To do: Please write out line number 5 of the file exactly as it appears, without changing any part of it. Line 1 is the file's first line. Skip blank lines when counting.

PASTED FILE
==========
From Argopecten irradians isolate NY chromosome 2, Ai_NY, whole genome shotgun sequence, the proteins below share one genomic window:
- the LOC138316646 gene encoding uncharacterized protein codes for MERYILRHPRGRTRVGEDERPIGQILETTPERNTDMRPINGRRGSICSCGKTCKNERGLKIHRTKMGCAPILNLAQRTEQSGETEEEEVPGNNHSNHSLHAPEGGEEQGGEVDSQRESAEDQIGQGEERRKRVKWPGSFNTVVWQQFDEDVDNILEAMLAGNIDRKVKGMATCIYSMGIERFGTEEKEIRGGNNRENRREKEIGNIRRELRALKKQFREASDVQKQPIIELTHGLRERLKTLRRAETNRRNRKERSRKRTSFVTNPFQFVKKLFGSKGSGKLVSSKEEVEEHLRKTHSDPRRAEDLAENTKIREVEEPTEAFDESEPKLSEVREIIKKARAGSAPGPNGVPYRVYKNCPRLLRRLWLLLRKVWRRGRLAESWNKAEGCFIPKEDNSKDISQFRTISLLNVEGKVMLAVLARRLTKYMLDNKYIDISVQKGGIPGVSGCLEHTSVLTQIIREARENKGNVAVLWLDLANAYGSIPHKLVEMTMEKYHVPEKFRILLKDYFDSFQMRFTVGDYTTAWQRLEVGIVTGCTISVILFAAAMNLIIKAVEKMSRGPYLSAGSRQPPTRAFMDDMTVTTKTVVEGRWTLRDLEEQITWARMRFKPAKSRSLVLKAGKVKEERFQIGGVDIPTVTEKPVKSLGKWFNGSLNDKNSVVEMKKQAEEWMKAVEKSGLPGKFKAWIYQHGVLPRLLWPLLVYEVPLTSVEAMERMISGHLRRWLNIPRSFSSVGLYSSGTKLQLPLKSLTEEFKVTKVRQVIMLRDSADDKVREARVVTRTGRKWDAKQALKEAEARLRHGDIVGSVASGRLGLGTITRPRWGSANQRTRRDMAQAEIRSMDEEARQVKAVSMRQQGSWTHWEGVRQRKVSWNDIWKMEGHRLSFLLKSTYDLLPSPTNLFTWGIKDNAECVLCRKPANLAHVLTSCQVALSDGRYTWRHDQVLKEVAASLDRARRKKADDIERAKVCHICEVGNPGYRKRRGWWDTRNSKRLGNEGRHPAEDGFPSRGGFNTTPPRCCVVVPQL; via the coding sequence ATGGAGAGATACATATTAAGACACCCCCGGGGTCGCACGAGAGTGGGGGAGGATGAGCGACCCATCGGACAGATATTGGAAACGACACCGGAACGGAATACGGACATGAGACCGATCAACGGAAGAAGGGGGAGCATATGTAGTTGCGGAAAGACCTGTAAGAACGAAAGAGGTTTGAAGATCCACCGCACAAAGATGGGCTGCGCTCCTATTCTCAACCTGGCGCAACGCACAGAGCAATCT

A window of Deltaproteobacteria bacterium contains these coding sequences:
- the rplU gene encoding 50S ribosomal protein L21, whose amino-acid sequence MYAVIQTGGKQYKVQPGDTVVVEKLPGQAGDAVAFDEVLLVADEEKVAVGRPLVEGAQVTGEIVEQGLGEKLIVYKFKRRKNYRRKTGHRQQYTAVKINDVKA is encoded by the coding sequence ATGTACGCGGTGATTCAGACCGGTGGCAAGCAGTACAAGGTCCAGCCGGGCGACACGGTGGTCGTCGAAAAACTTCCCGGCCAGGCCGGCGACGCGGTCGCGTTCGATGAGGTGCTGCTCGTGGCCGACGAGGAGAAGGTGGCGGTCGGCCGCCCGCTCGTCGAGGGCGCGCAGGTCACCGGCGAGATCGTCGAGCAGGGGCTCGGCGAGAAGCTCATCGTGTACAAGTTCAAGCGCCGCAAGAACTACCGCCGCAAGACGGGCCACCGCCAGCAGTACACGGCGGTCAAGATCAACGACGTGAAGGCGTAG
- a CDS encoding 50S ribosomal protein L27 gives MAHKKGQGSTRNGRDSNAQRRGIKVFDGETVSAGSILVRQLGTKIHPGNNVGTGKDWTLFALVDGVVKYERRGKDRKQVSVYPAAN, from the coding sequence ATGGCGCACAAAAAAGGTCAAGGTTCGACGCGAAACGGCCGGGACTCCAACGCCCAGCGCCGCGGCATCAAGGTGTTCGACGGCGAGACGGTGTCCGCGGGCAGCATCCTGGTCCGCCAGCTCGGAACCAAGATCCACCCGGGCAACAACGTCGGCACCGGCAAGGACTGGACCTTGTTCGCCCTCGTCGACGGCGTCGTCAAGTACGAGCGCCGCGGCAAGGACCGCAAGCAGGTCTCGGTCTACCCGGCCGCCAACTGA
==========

- a CDS encoding 50S ribosomal protein L27 gives MAHKKGQGSTRNGRDSNAQRRGIKVFDGETVSAGSILVRQLGTKIHPGNNVGTGKDWTLFALVDGVVKYERRGKDRKQVSVYPAAN, from the coding sequence ATGGCGCACAAAAAAGGTCAAGGTTCGACGCGAAACGGCCGGGACTCCAACGCCCAGCGCCGCGGCATCAAGGTGTTCGACGGCGAGACGGTGTCCGCGGGCAGCATCCTGGTCCGCCAGCTCGGAACCAAGATCCACCCGGGCAACAACGTCGGCACCGGCAAGGACTGGACCTTGTTCGCCCTCGTCGACGGCGTCGTCAAGTACGAGCGCCGCGGCAAGGACCGCAAGCAGGTCTCGGTCTACCCGGCCGCCAACTGA